One family she delivered to was in Rocky Point. She said the drive was worth it when she learned the woman in the household was a foster mom to five children. Bocchino added that the chain Chick-fil-A donated a tray of food to the family.
After food was dropped off for a family in Selden, Bocchino found out the parents needed help buying their children Christmas presents and purchasing oil to heat their house. She said church members quickly stepped up to the plate to help them.
The pastor hasn’t been surprised by the generosity she’s witnessed from congregants and businesses.
“What happens is when people hear of a need, they’re willing to fill it,” she said. “When they don’t hear of the need, they can’t do it.”
La Famiglia, Smithtown
During the pandemic, many restaurants took the lead in offering free food to seniors in their communities and delivering meals to health care workers at local hospitals.
As soon as restaurants were prohibited to provide indoor dining, La Famiglia in Smithtown posted on its Facebook page that the restaurant would donate 50 meals a day to any senior who wanted them over two days. The word spread fast, and soon regulars were stopping by to donate money, which allowed co-owner John Cracchiolo and manager Giovanni Divella to donate 150 meals that weekend.
But the donations didn’t stop there, Divella said, and the restaurant has continued giving away free meals throughout the pandemic, delivering them to St. Catherine of Siena Medical Center and Suffolk County Police Department’s 4th Precinct among other locations to say “thank you” to health care workers and law enforcement.
Divella said there was no question about helping out in the community during difficult times. The restaurant has stood on the corner of Jericho Turnpike and Brooksite Drive in Smithtown for 20 years.
“This community is by far the most tight-knit community I’ve ever met,” he said. “And not just Smithtown, but all the surrounding areas: St. James, Kings Park, Commack and Hauppauge.”
Divella said he and Cracchiolo didn’t think the pandemic would last this long but feel fortunate to have been able to stay open during the pandemic, even with the changes in capacity, increased cleaning and mask mandates.
“We’re learning every day to reinvent ourselves,” Divella said. “We’re learning every day to kind of go with the curve.”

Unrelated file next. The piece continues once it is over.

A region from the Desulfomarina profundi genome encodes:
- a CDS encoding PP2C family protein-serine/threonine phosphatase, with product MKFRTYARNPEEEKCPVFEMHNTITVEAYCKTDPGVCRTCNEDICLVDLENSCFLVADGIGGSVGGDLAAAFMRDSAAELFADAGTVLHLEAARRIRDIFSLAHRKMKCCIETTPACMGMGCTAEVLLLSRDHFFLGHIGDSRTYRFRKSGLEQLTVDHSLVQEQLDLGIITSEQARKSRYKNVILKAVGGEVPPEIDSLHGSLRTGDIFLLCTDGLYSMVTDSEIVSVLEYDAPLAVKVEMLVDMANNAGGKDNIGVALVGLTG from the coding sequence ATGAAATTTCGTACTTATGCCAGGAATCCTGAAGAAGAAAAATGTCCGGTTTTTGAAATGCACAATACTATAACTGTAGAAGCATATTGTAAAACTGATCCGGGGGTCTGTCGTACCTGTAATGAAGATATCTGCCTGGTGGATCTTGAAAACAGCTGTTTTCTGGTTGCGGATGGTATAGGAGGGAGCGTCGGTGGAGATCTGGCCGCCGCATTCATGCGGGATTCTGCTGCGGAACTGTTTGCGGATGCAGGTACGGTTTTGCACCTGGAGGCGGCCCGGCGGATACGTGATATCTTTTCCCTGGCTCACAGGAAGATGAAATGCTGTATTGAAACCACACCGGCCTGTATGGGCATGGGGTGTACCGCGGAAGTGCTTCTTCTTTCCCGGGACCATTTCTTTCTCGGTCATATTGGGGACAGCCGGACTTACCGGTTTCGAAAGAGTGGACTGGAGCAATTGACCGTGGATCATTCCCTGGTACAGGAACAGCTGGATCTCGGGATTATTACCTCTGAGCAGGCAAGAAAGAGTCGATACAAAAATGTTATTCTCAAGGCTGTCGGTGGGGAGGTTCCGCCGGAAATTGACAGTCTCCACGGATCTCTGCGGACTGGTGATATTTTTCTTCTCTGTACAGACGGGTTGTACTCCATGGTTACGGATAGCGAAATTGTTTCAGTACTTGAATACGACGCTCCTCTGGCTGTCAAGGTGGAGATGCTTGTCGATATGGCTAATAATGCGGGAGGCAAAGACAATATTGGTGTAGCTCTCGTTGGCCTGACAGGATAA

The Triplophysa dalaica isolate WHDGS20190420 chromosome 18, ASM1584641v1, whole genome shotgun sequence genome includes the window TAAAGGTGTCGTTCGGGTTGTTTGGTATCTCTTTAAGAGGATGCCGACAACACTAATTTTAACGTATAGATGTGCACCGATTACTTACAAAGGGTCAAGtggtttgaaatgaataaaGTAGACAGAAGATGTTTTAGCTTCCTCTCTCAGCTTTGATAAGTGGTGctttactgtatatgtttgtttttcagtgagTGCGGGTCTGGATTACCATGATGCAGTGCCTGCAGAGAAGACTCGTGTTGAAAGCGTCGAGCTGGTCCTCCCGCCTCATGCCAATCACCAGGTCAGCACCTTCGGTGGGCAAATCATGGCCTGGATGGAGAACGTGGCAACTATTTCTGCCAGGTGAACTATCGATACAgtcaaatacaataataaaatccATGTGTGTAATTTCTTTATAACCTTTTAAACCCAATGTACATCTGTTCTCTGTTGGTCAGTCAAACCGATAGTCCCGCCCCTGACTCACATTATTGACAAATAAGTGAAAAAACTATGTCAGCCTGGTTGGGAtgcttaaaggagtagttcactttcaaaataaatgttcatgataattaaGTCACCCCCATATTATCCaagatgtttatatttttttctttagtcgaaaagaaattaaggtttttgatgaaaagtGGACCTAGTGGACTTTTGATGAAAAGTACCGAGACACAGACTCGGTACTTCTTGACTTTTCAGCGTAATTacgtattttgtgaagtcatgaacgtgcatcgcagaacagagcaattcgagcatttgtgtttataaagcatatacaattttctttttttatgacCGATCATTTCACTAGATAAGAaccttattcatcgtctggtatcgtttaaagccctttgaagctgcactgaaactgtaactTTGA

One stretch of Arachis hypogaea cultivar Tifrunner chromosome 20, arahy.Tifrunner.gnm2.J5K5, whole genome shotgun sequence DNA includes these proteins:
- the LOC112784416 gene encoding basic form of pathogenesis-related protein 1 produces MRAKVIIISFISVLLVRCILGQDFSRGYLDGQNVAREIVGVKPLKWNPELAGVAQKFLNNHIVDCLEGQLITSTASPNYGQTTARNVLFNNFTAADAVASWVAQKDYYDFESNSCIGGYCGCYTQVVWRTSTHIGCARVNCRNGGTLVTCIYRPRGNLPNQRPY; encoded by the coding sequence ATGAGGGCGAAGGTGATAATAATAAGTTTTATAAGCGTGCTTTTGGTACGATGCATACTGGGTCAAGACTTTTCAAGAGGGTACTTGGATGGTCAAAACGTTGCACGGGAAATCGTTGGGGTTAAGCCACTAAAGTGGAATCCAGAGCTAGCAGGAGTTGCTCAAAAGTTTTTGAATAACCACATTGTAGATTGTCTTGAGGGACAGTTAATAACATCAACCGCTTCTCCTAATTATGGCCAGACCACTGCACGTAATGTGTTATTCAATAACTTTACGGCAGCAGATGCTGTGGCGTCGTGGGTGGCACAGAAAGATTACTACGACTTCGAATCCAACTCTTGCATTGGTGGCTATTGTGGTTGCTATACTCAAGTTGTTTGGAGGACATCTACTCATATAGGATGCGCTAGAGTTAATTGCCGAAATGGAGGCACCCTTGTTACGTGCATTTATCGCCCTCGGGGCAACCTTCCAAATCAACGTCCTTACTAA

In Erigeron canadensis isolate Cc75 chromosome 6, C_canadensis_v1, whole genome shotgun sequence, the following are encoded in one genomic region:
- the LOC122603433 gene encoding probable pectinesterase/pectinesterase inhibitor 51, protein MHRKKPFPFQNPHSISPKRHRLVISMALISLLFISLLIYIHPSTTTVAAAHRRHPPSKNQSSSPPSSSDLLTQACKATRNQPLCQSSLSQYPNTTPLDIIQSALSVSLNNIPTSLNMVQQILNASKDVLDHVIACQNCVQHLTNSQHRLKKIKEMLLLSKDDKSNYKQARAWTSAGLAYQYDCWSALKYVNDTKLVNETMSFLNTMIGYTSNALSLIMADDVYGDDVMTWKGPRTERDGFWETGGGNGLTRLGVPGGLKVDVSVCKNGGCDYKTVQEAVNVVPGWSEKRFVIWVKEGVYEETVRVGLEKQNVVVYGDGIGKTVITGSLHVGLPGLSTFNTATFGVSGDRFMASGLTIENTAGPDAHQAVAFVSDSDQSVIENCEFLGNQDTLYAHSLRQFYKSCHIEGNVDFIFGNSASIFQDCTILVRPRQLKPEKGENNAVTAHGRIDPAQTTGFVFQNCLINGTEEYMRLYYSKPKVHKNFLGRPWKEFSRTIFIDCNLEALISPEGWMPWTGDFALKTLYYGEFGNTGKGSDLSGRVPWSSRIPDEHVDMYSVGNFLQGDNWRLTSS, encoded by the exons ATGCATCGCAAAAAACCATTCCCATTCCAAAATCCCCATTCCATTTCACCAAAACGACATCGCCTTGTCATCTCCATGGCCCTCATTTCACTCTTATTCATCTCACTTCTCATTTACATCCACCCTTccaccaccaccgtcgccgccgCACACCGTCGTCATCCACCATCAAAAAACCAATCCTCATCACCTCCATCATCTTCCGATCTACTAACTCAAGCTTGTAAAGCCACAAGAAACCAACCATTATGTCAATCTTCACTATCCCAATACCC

Stony Brook Village Center
Thanking the health care workers at Stony Brook University Hospital took a village, as restaurants in Stony Brook Village Center banded together to put together meals for health care workers during the pandemic.
Gloria Rocchio, president of The Ward Melville Heritage Organization which manages the village center, said the Three Village Inn, Fratelli’s, Crazy Beans and Sweet Mama’s all took part in delivering meals to the medical professionals at Stony Brook University Hospital. In addition, The Crushed Olive, Village Coffee Market, Chocolate Works, Premiere Pastry, Brew Cheese and Penney’s Car Care delivered a variety of snacks, cheeses, pastries, cookies, drinks and much more. More than 11,000 meals and breakroom foods were distributed to SBUH from the beginning of April toward the end of June.
Rocchio said the initiative was called Stony Brook Village/Stony Brook University Hospital Healthcare Meal Program, and it began after it was discovered that a few of the restaurants in the village center were already delivering food to the hospital after receiving donations from customers. Claude Cardin, owner of Fratelli’s, spent $15,000 of his own money to deliver food to the workers.
She credited the work of the restaurants being made a little easier with generous donations to WMHO totaling $25,000 from local residents and businesses as well as people from Nassau County and out of the state.
“It was all of the community coming together as one, to take care of one cause — to care for essential workers,” Rocchio said. “It was so heartwarming.”